Forgotten Man" />
In college I took a class on the New Novelists. We read folks like Samuel Beckett, Michel Butor, and Alain Robbe-Grillet. The latter died Monday at the age of 85.
He was the most prominent of France’s so-called New Novelists, a group that emerged in the mid-1950s whose other members included Claude Simon, Michel Butor and Nathalie Sarraute. Their experimental work tossed aside literary conventions like plot and character development, narrative and chronology, chapters and punctuation.
“Tossed aside” might be an understatement. “Assiduously avoided” would work at least as well.
True to his artistic principles, Robbe-Grillet’s novels are composed largely of recurring images, impersonally depicted physical objects and random events of everyday life. However, beginning with his first novel published in France, Les Gommes (1953, The Erasers), Robbe-Grillet used and manipulated traditional and popular literary genres — working several times with the mystery novel from. (Robbe-Grillet’s first novel, A Regicide, was not published until 1978.) The Erasers mixes a detective story with Robbe-Grillet’s signature changing perspectives and detailed descriptions of natural objects such as a tomato wedge. The book received the Fénélon Prize in France in 1954. Robbe-Grillet was elected member of the prestigious Academie Francaise in 2004, the highest honor in France for a French artist, writer or intellectual. However, he never sat in any meeting of the Academie.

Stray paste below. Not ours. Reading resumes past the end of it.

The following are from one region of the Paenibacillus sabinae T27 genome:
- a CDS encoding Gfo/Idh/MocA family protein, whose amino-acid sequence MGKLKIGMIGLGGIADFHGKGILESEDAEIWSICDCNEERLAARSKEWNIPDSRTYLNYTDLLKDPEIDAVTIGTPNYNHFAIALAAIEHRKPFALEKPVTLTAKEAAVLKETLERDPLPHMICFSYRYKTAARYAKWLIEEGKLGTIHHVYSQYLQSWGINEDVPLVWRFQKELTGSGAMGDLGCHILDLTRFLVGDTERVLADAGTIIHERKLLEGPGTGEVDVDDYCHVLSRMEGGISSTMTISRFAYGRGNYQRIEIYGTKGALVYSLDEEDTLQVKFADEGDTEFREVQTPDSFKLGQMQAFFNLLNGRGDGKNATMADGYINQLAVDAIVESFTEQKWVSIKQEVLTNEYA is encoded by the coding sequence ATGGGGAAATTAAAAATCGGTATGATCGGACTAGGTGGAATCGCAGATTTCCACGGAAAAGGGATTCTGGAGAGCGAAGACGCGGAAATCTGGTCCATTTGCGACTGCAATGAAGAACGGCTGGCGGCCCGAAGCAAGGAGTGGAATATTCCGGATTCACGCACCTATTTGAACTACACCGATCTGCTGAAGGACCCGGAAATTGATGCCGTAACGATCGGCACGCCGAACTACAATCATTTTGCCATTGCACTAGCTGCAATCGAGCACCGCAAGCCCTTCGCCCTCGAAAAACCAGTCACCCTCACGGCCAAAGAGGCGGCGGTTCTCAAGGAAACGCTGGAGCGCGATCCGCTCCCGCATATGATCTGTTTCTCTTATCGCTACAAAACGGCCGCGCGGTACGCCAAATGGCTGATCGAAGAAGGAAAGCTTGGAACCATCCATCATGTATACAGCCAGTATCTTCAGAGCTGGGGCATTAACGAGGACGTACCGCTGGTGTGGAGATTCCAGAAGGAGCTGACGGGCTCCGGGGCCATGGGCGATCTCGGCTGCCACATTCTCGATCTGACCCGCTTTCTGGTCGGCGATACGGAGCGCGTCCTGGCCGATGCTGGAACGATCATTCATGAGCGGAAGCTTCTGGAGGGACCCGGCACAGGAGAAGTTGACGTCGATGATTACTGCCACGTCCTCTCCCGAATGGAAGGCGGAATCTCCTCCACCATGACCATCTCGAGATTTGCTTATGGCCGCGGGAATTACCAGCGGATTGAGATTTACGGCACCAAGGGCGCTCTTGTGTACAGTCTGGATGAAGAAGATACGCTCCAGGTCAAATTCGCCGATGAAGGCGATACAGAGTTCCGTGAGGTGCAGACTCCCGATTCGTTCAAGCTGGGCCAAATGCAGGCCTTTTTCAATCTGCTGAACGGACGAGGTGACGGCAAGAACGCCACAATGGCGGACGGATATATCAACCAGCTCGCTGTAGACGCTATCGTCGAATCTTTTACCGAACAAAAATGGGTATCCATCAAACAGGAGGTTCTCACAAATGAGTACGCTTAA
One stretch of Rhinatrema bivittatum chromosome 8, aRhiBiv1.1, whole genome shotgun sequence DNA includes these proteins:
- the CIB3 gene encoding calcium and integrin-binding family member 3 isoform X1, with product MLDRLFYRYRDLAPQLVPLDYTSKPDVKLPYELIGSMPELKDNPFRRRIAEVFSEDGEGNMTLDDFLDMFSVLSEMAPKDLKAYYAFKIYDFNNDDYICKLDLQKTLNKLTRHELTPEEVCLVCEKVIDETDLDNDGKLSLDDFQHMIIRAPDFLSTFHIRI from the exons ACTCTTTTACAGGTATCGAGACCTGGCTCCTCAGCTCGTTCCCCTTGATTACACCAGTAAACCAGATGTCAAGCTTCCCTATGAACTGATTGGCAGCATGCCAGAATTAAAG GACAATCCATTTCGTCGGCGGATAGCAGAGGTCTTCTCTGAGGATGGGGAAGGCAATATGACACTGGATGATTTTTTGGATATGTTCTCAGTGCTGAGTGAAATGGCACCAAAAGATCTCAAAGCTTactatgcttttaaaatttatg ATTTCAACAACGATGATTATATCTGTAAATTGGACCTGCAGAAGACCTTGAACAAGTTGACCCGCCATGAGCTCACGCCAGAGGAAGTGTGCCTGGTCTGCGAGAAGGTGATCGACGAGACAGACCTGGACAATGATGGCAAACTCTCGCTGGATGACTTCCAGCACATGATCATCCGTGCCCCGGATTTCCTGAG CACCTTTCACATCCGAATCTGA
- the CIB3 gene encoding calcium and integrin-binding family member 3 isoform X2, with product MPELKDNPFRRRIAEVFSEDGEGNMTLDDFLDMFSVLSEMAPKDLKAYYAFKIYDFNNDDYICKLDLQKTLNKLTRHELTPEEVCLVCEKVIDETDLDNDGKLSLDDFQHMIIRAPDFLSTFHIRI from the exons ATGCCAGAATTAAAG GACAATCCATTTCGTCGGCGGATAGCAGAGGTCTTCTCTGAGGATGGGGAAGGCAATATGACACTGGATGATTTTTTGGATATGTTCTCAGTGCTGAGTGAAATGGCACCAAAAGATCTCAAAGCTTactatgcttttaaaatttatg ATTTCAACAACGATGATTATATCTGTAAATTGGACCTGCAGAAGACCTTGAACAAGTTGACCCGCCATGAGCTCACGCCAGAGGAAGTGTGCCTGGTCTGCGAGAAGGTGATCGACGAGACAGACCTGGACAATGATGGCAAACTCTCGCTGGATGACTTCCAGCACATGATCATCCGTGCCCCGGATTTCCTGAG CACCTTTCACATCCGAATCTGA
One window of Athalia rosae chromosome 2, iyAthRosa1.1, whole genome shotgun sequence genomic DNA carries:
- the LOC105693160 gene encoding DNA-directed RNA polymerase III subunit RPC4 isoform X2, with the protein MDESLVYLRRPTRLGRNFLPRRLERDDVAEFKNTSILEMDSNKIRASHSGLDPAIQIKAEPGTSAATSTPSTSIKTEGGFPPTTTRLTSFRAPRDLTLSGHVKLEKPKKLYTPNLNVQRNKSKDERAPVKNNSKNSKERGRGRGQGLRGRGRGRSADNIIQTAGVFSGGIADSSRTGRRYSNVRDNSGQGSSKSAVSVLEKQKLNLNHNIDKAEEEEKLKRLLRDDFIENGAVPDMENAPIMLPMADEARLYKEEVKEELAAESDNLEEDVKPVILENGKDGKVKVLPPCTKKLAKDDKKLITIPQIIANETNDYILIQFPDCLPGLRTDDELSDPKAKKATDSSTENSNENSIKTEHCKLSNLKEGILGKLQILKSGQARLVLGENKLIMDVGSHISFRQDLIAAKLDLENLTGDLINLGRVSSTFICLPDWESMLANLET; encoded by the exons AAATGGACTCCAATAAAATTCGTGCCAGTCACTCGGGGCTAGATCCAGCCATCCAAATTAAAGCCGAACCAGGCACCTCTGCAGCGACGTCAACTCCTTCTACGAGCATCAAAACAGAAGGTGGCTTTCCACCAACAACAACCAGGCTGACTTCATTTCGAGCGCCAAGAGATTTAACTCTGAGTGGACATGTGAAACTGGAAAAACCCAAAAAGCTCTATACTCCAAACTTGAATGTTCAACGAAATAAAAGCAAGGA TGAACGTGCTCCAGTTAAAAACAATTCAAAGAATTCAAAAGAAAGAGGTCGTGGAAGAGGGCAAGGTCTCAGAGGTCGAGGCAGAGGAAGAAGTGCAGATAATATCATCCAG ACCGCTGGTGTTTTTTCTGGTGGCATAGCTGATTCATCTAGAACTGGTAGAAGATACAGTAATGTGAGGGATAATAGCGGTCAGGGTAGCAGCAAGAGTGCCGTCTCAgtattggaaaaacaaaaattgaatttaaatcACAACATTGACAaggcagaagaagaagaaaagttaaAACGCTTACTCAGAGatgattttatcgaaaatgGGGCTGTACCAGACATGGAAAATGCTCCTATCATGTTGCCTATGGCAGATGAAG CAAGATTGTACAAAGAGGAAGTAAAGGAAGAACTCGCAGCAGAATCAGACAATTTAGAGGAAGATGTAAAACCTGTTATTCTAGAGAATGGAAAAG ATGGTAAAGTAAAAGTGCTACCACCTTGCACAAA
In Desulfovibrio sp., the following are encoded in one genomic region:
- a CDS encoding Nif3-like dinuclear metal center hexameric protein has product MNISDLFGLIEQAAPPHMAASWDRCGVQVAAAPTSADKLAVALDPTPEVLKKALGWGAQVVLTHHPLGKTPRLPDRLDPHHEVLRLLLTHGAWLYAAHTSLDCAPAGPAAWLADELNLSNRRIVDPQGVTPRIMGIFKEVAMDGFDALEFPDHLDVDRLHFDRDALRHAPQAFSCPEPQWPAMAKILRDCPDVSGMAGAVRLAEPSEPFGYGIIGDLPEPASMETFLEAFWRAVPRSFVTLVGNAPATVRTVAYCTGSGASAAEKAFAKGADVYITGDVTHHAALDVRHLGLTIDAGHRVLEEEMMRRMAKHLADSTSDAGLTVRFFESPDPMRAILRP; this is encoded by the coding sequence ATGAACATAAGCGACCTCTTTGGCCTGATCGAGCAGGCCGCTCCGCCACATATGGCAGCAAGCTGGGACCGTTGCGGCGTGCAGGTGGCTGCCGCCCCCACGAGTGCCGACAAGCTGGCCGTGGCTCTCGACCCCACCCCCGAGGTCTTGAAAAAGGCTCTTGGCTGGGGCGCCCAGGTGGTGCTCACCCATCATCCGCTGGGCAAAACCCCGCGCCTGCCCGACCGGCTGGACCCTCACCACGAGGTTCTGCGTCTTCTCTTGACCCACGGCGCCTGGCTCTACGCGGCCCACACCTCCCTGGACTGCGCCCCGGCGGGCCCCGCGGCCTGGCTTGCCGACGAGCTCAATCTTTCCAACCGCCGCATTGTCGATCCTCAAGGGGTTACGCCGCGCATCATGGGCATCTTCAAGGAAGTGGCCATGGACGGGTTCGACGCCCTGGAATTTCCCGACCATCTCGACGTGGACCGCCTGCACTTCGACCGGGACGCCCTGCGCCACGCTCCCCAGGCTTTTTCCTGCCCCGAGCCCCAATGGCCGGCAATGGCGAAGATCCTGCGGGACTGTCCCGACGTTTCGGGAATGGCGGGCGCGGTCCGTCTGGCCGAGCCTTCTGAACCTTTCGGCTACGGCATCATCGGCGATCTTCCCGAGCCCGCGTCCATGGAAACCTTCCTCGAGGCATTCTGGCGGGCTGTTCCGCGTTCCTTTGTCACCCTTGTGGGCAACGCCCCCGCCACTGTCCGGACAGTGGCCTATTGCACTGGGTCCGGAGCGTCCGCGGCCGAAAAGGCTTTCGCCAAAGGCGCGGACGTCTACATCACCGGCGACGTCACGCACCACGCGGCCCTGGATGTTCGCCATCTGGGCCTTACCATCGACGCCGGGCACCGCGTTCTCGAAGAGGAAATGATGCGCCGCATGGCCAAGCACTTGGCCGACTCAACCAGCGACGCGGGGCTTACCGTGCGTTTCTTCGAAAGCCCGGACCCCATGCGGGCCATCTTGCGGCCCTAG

In addition to his novels, he did some movie work, most famously Last Year at Marienbad. He also wrote a book of essays called “Toward a New Novel” that was mind-expanding.
“The Academie Francaise today loses one of its most illustrious members, and without a doubt its most rebellious,” mourned President of France Nicolas Sarkozy.
Despite the New Novel’s focus on objective reality swept clean of human feeling or bias, French author Robbe-Grillet always insisted that the nouveau roman is entirely subjective — its world is always perceived through the eyes of a character, not an omniscient narrator. “The true writer has nothing to say. What counts is the way he says it,” he once stated.